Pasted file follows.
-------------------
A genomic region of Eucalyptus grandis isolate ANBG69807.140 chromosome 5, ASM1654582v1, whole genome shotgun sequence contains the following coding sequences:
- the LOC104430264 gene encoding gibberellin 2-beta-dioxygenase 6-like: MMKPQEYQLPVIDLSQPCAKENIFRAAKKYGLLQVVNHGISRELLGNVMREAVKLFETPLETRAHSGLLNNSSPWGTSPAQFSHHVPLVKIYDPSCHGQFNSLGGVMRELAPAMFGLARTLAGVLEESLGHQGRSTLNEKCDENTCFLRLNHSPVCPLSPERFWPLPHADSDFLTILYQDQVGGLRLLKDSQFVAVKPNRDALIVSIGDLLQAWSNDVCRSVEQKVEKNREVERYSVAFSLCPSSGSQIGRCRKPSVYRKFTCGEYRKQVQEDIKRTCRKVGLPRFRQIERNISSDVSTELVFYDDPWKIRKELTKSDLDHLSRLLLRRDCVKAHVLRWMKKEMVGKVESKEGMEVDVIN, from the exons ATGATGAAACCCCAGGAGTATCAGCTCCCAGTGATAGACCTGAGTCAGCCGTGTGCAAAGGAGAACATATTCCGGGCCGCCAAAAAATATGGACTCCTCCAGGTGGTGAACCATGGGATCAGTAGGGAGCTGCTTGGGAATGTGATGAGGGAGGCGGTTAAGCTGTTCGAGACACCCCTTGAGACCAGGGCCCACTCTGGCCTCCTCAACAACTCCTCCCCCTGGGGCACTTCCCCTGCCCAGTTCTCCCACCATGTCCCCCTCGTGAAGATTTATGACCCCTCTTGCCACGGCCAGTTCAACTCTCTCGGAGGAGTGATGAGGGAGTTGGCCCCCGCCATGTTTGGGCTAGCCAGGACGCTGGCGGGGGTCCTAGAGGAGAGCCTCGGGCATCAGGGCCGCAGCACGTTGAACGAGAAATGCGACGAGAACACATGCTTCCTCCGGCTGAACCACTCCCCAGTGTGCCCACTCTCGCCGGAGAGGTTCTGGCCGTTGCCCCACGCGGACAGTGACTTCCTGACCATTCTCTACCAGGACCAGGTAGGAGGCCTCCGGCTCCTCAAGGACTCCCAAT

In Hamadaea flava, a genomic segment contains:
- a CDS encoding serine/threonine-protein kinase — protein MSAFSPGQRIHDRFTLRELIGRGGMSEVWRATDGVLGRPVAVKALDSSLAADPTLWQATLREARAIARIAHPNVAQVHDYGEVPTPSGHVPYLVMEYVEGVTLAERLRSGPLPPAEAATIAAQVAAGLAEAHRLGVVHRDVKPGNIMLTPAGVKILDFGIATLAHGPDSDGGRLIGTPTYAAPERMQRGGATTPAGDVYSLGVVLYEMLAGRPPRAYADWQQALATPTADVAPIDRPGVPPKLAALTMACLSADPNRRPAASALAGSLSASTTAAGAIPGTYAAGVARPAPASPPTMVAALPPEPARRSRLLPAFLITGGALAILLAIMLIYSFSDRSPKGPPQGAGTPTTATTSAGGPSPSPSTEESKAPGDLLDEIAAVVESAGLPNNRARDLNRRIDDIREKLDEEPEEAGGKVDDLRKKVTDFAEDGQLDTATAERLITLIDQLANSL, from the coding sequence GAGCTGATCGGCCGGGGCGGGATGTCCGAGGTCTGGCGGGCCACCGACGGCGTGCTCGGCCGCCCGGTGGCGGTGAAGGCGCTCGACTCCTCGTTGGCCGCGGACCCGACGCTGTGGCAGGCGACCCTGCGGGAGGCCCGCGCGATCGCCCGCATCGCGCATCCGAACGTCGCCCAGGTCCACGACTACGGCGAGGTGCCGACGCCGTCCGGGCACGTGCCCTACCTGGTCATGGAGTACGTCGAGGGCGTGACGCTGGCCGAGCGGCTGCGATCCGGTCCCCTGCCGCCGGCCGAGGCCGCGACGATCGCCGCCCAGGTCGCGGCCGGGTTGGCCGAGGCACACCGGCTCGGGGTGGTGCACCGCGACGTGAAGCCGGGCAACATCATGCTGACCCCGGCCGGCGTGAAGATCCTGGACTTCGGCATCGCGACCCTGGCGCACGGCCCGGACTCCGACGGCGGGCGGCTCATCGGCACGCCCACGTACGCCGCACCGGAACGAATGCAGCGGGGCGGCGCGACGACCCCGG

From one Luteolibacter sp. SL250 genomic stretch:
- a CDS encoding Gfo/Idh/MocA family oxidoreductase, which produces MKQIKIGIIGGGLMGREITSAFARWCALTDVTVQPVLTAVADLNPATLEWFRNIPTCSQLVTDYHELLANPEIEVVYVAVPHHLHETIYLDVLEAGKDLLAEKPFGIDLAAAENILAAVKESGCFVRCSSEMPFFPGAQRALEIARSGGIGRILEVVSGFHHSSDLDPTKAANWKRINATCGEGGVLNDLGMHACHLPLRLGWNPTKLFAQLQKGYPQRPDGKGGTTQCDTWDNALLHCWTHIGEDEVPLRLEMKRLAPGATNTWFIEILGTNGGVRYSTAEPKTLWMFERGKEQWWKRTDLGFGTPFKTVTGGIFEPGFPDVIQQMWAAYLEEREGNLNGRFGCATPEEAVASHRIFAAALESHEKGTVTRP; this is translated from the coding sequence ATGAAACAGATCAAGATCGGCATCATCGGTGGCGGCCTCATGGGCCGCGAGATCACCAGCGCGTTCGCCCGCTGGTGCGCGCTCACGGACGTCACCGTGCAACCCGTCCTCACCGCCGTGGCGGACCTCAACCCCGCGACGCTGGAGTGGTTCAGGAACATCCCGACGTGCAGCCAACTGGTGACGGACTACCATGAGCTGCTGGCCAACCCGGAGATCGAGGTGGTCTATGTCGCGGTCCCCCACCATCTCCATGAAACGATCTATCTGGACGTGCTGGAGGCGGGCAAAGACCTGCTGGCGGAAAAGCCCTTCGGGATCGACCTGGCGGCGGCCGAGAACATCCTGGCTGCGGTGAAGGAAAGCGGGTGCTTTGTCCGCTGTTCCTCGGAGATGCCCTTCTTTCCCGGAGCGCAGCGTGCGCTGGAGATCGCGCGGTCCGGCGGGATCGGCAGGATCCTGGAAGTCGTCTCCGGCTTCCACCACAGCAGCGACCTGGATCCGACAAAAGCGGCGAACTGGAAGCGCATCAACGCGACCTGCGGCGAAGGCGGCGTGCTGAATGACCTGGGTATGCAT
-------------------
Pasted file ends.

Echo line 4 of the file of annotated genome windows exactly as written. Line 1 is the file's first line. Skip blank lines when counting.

- a CDS encoding serine/threonine-protein kinase — protein MSAFSPGQRIHDRFTLRELIGRGGMSEVWRATDGVLGRPVAVKALDSSLAADPTLWQATLREARAIARIAHPNVAQVHDYGEVPTPSGHVPYLVMEYVEGVTLAERLRSGPLPPAEAATIAAQVAAGLAEAHRLGVVHRDVKPGNIMLTPAGVKILDFGIATLAHGPDSDGGRLIGTPTYAAPERMQRGGATTPAGDVYSLGVVLYEMLAGRPPRAYADWQQALATPTADVAPIDRPGVPPKLAALTMACLSADPNRRPAASALAGSLSASTTAAGAIPGTYAAGVARPAPASPPTMVAALPPEPARRSRLLPAFLITGGALAILLAIMLIYSFSDRSPKGPPQGAGTPTTATTSAGGPSPSPSTEESKAPGDLLDEIAAVVESAGLPNNRARDLNRRIDDIREKLDEEPEEAGGKVDDLRKKVTDFAEDGQLDTATAERLITLIDQLANSL, from the coding sequence GAGCTGATCGGCCGGGGCGGGATGTCCGAGGTCTGGCGGGCCACCGACGGCGTGCTCGGCCGCCCGGTGGCGGTGAAGGCGCTCGACTCCTCGTTGGCCGCGGACCCGACGCTGTGGCAGGCGACCCTGCGGGAGGCCCGCGCGATCGCCCGCATCGCGCATCCGAACGTCGCCCAGGTCCACGACTACGGCGAGGTGCCGACGCCGTCCGGGCACGTGCCCTACCTGGTCATGGAGTACGTCGAGGGCGTGACGCTGGCCGAGCGGCTGCGATCCGGTCCCCTGCCGCCGGCCGAGGCCGCGACGATCGCCGCCCAGGTCGCGGCCGGGTTGGCCGAGGCACACCGGCTCGGGGTGGTGCACCGCGACGTGAAGCCGGGCAACATCATGCTGACCCCGGCCGGCGTGAAGATCCTGGACTTCGGCATCGCGACCCTGGCGCACGGCCCGGACTCCGACGGCGGGCGGCTCATCGGCACGCCCACGTACGCCGCACCGGAACGAATGCAGCGGGGCGGCGCGACGACCCCGG